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Stress-Relief Cracking

Last updated: February 14, 2019

What Does Stress-Relief Cracking Mean?

Stress relief cracking occurs when susceptible alloys are subjected to thermal stress after welding to reduce residual stresses and improve toughness.

Stress-relieving is the process generally specified after welding of most materials. Removing or reducing the residual stresses generated by welding is required for improving the dimensional stability of weldments. Stress-relieving occurs by diffusion of atoms within solid materials.

Stress-relief cracking occurs only in metals that can precipitation-harden during such elevated-temperature exposure. It usually occurs at stress raisers, is intergranular in nature, and is generally observed in the coarse-grained region of the weld heat-affected zone.

Stress-relief cracking is also known as post-weld heat treatment cracking.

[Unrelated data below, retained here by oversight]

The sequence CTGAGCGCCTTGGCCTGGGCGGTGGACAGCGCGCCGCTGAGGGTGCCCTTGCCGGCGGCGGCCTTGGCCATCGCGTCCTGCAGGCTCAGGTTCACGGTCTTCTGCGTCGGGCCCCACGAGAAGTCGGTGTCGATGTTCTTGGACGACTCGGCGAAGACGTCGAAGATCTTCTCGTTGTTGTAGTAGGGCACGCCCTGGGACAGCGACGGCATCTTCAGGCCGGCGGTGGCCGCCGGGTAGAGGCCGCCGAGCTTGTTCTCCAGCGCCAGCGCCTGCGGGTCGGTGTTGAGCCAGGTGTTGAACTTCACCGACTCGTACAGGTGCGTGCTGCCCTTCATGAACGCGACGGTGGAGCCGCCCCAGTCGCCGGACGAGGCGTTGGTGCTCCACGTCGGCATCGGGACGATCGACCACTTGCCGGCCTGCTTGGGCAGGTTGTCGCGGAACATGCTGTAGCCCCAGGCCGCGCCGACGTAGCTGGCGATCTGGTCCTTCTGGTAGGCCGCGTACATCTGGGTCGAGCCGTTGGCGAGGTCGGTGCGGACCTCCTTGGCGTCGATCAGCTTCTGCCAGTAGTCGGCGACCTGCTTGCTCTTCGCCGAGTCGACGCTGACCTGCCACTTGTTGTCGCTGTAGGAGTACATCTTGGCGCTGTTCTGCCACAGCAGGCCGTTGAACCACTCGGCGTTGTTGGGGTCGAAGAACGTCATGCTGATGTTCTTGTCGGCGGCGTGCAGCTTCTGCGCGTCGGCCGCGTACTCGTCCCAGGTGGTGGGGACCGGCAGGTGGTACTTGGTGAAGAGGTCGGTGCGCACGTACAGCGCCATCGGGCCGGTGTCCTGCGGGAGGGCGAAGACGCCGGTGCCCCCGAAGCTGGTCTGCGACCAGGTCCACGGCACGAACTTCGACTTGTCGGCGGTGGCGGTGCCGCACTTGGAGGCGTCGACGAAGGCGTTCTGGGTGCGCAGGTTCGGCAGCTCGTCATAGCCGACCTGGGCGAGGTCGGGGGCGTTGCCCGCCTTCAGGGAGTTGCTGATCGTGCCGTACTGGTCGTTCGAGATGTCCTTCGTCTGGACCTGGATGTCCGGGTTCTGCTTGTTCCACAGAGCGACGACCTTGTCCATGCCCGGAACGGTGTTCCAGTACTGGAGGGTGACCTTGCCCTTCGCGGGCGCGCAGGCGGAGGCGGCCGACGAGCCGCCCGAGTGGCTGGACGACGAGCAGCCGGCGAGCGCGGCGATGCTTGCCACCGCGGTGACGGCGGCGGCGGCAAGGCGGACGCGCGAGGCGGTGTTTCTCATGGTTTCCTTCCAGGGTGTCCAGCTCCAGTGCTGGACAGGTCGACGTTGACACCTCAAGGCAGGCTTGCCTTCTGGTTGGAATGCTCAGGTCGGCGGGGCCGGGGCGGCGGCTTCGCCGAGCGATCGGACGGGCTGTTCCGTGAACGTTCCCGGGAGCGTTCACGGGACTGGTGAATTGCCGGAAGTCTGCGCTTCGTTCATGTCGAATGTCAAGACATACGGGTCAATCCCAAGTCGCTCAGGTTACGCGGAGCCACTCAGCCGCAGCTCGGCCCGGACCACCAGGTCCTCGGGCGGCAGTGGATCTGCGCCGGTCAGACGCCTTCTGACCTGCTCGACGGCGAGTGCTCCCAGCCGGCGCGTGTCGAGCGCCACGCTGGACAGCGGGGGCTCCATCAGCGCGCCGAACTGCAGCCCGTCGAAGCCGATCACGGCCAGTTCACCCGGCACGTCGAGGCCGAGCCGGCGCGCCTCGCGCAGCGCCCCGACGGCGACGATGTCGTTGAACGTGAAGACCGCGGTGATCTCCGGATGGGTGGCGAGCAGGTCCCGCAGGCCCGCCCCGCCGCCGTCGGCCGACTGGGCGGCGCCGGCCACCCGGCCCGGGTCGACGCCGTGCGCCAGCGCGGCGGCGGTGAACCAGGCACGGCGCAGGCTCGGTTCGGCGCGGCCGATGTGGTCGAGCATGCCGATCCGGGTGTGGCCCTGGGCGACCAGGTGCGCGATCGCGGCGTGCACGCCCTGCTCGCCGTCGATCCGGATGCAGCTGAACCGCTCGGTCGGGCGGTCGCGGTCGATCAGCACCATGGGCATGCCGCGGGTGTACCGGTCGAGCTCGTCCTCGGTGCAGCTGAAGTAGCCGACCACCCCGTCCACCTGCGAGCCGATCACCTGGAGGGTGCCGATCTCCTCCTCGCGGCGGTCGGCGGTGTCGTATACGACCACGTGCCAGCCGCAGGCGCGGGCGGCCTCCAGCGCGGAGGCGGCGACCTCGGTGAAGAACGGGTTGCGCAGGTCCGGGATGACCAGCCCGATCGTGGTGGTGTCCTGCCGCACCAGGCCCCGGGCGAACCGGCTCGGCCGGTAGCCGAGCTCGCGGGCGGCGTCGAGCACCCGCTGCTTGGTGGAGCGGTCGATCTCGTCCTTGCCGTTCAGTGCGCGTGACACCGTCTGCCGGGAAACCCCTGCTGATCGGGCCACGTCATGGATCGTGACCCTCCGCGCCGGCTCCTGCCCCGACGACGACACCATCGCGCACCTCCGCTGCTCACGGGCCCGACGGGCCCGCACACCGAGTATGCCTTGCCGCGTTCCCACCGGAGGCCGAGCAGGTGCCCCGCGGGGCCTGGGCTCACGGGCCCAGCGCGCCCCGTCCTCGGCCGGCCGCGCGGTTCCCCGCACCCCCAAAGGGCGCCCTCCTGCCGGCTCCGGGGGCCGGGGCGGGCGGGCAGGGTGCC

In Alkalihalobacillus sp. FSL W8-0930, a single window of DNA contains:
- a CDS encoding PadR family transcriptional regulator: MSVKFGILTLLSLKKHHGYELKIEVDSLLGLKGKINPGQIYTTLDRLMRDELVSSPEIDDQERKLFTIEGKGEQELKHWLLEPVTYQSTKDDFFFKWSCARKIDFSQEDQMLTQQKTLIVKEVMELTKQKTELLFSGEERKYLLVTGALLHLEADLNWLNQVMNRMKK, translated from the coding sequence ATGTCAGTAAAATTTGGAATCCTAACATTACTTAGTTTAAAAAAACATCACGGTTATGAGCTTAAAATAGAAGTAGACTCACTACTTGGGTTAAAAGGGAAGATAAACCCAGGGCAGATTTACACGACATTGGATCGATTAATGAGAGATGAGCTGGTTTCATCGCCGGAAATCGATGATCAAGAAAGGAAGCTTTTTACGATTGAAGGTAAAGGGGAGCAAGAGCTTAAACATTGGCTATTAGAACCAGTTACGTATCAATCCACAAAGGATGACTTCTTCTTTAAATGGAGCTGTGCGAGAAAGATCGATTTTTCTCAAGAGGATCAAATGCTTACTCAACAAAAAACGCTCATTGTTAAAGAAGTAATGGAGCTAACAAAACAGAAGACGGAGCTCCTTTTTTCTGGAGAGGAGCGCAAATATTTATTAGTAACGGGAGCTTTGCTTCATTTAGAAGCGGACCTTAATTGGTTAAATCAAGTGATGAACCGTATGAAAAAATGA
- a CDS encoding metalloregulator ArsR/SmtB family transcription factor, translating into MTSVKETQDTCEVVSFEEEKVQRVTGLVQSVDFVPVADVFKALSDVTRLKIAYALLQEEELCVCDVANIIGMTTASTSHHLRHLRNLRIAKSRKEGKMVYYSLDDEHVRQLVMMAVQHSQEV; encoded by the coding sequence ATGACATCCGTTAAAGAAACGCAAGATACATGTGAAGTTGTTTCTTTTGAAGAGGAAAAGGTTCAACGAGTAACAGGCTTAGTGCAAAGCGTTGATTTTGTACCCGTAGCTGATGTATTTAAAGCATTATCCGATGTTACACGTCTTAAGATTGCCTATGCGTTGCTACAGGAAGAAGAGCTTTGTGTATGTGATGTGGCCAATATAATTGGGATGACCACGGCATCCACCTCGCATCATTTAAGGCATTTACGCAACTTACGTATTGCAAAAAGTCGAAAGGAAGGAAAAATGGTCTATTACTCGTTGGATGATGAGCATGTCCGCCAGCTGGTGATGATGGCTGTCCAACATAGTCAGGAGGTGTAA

Corrosionpedia Explains Stress-Relief Cracking

Stress-relief cracking is a major cause of weld failures in creep-resistant, precipitation-strengthened materials such as ferrite alloy steels, stainless steels, and Ni-based super alloys. Stress-relief cracking occurs primarily in the coarse-grained heat-affected zone of weldments.

Although the general causes of stress-relief cracking are known, different metals or alloys exhibit different types of stress relief mechanisms, but the general underlying mechanisms still unknown. The mechanism of stress-relief cracking in the coarse-grained heat-affected zone (CGHAZ) of a material can be investigated through stress-relaxation testing and detailed micro-structural characterization.



Post-Weld Heat Treatment Cracking

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